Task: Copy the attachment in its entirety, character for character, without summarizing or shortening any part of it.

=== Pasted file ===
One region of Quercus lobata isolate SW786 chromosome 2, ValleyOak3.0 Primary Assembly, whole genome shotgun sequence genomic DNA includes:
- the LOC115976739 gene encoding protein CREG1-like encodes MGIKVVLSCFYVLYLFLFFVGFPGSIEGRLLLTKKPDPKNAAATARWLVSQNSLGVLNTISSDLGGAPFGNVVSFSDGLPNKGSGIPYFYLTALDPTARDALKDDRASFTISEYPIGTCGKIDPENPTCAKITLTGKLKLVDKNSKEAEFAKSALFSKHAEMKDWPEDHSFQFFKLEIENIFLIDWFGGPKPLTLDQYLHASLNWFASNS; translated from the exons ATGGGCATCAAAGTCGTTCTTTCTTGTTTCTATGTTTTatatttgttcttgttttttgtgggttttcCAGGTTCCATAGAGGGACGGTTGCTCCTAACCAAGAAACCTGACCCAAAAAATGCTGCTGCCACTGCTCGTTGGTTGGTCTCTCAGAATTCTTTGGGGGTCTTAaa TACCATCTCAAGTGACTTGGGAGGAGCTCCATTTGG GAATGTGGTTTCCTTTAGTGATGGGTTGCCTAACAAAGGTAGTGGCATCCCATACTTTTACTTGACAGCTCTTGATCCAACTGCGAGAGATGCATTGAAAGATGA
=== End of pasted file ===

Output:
One region of Quercus lobata isolate SW786 chromosome 2, ValleyOak3.0 Primary Assembly, whole genome shotgun sequence genomic DNA includes:
- the LOC115976739 gene encoding protein CREG1-like encodes MGIKVVLSCFYVLYLFLFFVGFPGSIEGRLLLTKKPDPKNAAATARWLVSQNSLGVLNTISSDLGGAPFGNVVSFSDGLPNKGSGIPYFYLTALDPTARDALKDDRASFTISEYPIGTCGKIDPENPTCAKITLTGKLKLVDKNSKEAEFAKSALFSKHAEMKDWPEDHSFQFFKLEIENIFLIDWFGGPKPLTLDQYLHASLNWFASNS; translated from the exons ATGGGCATCAAAGTCGTTCTTTCTTGTTTCTATGTTTTatatttgttcttgttttttgtgggttttcCAGGTTCCATAGAGGGACGGTTGCTCCTAACCAAGAAACCTGACCCAAAAAATGCTGCTGCCACTGCTCGTTGGTTGGTCTCTCAGAATTCTTTGGGGGTCTTAaa TACCATCTCAAGTGACTTGGGAGGAGCTCCATTTGG GAATGTGGTTTCCTTTAGTGATGGGTTGCCTAACAAAGGTAGTGGCATCCCATACTTTTACTTGACAGCTCTTGATCCAACTGCGAGAGATGCATTGAAAGATGA